Abilene Reporter News, March 1, 1944

Abilene Reporter News

March 01, 1944

View full page Start A Free Trial!

Issue date: Wednesday, March 1, 1944

Pages available: 48

Previous edition: Tuesday, February 29, 1944

Next edition: Thursday, March 2, 1944

NewspaperARCHIVE.com - Used by the World's Finest Libraries and Institutions
About Abilene Reporter NewsAbout NewspaperArchive.com

Publication name: Abilene Reporter News

Location: Abilene, Texas

Pages available: 1,081,878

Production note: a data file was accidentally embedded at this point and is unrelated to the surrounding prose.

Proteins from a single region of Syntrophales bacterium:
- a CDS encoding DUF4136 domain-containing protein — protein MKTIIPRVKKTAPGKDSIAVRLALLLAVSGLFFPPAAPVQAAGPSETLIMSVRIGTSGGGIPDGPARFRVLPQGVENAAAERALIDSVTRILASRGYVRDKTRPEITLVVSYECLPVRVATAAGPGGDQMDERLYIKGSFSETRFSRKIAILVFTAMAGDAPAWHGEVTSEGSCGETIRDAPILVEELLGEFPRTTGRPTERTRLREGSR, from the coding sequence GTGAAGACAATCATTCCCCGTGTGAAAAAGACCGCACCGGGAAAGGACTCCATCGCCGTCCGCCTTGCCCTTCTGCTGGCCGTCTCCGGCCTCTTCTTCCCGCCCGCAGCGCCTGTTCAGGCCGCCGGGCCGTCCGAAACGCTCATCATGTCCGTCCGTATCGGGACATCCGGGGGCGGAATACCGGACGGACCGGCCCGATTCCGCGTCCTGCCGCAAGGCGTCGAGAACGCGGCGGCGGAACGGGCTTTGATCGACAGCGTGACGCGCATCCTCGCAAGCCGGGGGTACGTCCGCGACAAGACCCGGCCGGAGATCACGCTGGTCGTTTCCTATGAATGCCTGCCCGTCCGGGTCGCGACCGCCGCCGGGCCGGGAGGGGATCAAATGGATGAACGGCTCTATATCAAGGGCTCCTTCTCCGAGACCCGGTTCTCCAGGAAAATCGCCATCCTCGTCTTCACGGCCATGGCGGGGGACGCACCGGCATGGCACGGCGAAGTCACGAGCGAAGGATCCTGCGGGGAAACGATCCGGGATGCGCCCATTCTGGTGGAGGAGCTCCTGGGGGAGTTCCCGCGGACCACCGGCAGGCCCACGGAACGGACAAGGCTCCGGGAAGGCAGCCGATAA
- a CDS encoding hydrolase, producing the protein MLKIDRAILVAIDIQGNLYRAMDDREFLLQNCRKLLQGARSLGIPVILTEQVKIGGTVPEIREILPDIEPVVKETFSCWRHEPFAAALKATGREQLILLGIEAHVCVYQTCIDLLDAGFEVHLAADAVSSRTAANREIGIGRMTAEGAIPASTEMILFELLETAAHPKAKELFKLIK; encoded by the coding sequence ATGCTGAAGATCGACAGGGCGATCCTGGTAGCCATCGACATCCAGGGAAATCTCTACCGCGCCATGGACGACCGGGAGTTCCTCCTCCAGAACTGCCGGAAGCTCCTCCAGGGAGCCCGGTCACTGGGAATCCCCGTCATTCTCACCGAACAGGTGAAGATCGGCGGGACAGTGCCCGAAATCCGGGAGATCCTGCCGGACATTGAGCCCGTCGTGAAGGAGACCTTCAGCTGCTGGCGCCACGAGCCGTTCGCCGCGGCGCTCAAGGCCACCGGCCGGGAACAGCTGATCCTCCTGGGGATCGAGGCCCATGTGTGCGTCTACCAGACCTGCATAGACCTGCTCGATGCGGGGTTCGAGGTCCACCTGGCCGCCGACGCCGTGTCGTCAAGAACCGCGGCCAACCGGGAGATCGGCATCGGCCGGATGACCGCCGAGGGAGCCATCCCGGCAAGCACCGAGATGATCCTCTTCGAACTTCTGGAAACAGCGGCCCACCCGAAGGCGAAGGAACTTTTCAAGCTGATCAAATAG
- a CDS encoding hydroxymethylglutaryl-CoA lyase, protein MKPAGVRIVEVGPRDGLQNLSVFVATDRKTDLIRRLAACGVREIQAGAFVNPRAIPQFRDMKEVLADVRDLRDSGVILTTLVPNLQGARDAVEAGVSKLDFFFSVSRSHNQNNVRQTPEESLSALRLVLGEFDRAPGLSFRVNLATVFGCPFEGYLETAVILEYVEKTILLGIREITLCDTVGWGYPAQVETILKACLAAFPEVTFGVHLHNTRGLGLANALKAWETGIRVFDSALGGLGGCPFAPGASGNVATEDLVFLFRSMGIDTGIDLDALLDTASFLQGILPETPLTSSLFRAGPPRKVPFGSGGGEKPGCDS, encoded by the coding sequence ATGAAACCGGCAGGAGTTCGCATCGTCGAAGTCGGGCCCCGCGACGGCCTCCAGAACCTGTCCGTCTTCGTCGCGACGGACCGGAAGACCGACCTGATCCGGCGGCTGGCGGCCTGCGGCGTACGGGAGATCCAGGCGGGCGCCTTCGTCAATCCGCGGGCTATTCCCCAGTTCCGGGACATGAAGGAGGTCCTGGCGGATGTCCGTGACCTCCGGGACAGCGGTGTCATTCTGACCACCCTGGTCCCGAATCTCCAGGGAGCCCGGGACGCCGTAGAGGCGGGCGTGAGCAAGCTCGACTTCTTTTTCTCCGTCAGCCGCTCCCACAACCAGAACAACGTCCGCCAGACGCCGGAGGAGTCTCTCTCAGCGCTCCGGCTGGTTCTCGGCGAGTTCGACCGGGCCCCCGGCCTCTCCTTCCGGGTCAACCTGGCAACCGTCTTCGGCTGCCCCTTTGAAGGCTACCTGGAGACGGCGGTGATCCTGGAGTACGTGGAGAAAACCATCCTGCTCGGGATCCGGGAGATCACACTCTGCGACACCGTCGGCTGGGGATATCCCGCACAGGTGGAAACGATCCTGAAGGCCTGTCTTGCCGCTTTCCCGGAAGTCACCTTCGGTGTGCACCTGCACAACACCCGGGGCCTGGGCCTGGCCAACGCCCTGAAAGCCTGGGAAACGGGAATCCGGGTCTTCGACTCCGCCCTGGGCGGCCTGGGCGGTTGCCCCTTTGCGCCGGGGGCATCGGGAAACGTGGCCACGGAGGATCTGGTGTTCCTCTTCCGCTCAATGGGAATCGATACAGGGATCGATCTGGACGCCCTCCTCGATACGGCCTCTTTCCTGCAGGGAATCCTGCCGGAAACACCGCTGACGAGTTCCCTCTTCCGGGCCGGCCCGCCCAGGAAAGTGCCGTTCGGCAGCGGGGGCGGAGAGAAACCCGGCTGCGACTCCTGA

Years available: 1917 - 1977

Learn more about this publication
  • 2.04+ billion articles and growing everyday!
  • More than 400 years of papers. From 1607 to today!
  • Articles covering 50 U.S.States + 22 other countries
  • Powerful, time saving search features!
Start your membership to the world's largest newspaper archive now!
Start your genealogy search now!
See with your own eyes the newspapers your great-great grandparents held.

View sample pages : Abilene Reporter News, March 01, 1944

All text in the Abilene Reporter News March 1, 1944, Page 1.